On cold autumn evenings, we all reach for our comfort food.  What kind of comfort food? The answer will vary greatly depending on where you come from.  If you grew up in the United States, it’s probably mac and cheese or baked potato or some other form of warm-cheesy-high carb-starchy food.  If you come from Germany, it might be Käsespätzle (also mac and cheese but with a heap of fried onions) or some form of Schnitzel.  Swedes have their meatballs, Italians have their pasta, Latin cultures have chiles and mais, while population in Asian countries have thousands of rice dishes.  What about me? Well, lets just say it’s none of the above.

Growing up in Ukraine, I ate a lot of potatoes, rice and pasta (all of the items shared by other cultures) but they were also the only food I ate for, like, years because nothing else was available.  It’s ironic how now parents in developed countries have to plead with their children to eat fruits and vegetables at least once in a while when some children could only dream of bananas and brocoli (ok, the last one may be a slight exaggeration but I did dream of bananas).  The point is that now I have little desire to eat either potatoes, rice and pasta unless they spark my curiosity by presenting themselves in new light (e.g. sweet potatoes, wild rice, or ink-squid flavored pasta).  However, one grain from childhood that stuck with me up to this day is buckwheat.  Consumed widely in Ukraine, it’s not really known outside of Eastern Europe and Russia despite being sold even in my neighbooring [health-oriented or ethnic] grocery stores.  This little golden seed cooks in only 20 minutes so its an ultimate healthy fast food that offers variety of nutritional health benefits and unusual earthy flavor.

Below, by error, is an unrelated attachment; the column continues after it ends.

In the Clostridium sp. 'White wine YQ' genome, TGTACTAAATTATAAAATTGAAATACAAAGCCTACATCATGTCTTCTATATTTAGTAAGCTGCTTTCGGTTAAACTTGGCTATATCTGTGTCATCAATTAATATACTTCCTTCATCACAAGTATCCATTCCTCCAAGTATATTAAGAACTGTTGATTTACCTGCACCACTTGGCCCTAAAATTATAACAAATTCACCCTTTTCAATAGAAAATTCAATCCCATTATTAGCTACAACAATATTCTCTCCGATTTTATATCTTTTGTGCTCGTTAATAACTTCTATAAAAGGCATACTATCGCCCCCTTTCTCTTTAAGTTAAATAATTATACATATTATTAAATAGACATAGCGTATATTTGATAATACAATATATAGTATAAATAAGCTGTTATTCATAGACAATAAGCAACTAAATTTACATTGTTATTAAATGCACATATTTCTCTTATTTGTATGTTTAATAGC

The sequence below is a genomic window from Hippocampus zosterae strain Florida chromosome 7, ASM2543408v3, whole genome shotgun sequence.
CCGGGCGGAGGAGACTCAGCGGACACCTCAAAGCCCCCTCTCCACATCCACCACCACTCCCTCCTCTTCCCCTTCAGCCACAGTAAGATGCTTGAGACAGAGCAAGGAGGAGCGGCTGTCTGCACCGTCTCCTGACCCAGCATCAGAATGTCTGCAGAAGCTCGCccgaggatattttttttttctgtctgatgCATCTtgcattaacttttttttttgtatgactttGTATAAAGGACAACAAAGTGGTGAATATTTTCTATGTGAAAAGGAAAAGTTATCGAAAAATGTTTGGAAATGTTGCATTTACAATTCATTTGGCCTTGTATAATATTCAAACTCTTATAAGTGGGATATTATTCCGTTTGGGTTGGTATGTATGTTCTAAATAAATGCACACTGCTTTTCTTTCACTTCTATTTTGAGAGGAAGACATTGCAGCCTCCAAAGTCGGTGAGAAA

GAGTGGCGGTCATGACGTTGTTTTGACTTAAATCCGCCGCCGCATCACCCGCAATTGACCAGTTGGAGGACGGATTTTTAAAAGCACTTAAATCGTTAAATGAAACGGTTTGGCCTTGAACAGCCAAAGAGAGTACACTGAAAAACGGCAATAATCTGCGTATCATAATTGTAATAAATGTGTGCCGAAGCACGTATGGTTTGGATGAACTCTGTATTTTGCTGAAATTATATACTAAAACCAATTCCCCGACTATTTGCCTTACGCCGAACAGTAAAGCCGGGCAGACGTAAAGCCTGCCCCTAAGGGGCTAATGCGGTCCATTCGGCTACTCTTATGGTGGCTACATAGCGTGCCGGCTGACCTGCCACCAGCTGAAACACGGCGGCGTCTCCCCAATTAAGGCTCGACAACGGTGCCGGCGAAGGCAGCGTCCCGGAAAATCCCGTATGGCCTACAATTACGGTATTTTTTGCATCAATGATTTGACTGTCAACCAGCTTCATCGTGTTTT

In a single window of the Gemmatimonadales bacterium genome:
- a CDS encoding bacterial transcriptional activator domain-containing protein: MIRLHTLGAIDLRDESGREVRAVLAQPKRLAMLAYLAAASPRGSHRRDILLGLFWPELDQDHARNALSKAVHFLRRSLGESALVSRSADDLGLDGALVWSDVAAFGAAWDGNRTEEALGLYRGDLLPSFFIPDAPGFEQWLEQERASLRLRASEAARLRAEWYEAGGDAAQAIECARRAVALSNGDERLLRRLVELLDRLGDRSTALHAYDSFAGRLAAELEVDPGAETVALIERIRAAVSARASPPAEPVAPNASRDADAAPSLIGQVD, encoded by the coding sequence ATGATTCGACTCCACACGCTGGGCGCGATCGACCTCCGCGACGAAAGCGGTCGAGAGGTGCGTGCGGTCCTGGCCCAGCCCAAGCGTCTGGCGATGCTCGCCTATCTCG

I like to eat buckwheat surrounded by simple vegetables that I also associate with childhood and Ukraine — cabbage, beets and carrots.  My favorite way of eating cabbage comes from my mother’s staple recipe where fresh cabbage is cooked with sauerkraut in equal proportions with a bit of grated carrots and pureed tomatoes mixed in.  Cooked mostly in its own juices with very little added oil, its a very simple dish but one that I inevitably come back to when I am trying to reconnect with my past and remember my ‘roots’.  Beets were typically boiled and grated or cubed to make a salad but I had an idea of making beet meatballs, inspired by GKS beet burgers.  Since the idea of vegetarianism was pretty much unknown in starving country that was recovering from collapse of Soviet Union, pork and beef meatballs were a common way to consume meat because they were made from ground (mystery) meat heavily spiced with cheap white rice.  I guess they should have been called riceballs with meat flavor.  Years later, meat long gone from my diet, I still occasionally crave ‘meatballs’ (although without element of meat and rice) so making them from beets and rye flakes turned out to be a delicious alternative.